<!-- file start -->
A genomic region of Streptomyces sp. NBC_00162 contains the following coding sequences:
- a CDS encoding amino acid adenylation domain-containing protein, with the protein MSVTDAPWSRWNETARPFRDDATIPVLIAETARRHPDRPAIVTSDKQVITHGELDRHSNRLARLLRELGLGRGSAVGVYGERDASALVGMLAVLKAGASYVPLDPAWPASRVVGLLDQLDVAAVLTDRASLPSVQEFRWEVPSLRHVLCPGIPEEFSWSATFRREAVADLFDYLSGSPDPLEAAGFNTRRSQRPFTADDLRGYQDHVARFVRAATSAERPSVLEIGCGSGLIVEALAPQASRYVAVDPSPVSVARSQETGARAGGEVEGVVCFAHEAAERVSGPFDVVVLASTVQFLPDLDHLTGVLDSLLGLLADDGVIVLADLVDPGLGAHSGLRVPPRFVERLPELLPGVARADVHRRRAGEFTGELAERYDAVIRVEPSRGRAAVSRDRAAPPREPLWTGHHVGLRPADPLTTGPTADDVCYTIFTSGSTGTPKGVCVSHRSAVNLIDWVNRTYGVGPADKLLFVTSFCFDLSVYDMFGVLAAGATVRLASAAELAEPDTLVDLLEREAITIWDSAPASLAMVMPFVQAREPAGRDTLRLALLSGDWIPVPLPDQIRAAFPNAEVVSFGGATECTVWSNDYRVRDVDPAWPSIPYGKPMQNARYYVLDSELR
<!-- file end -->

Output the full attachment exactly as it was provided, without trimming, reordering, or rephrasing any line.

A genomic region of Streptomyces sp. NBC_00162 contains the following coding sequences:
- a CDS encoding amino acid adenylation domain-containing protein, with the protein MSVTDAPWSRWNETARPFRDDATIPVLIAETARRHPDRPAIVTSDKQVITHGELDRHSNRLARLLRELGLGRGSAVGVYGERDASALVGMLAVLKAGASYVPLDPAWPASRVVGLLDQLDVAAVLTDRASLPSVQEFRWEVPSLRHVLCPGIPEEFSWSATFRREAVADLFDYLSGSPDPLEAAGFNTRRSQRPFTADDLRGYQDHVARFVRAATSAERPSVLEIGCGSGLIVEALAPQASRYVAVDPSPVSVARSQETGARAGGEVEGVVCFAHEAAERVSGPFDVVVLASTVQFLPDLDHLTGVLDSLLGLLADDGVIVLADLVDPGLGAHSGLRVPPRFVERLPELLPGVARADVHRRRAGEFTGELAERYDAVIRVEPSRGRAAVSRDRAAPPREPLWTGHHVGLRPADPLTTGPTADDVCYTIFTSGSTGTPKGVCVSHRSAVNLIDWVNRTYGVGPADKLLFVTSFCFDLSVYDMFGVLAAGATVRLASAAELAEPDTLVDLLEREAITIWDSAPASLAMVMPFVQAREPAGRDTLRLALLSGDWIPVPLPDQIRAAFPNAEVVSFGGATECTVWSNDYRVRDVDPAWPSIPYGKPMQNARYYVLDSELR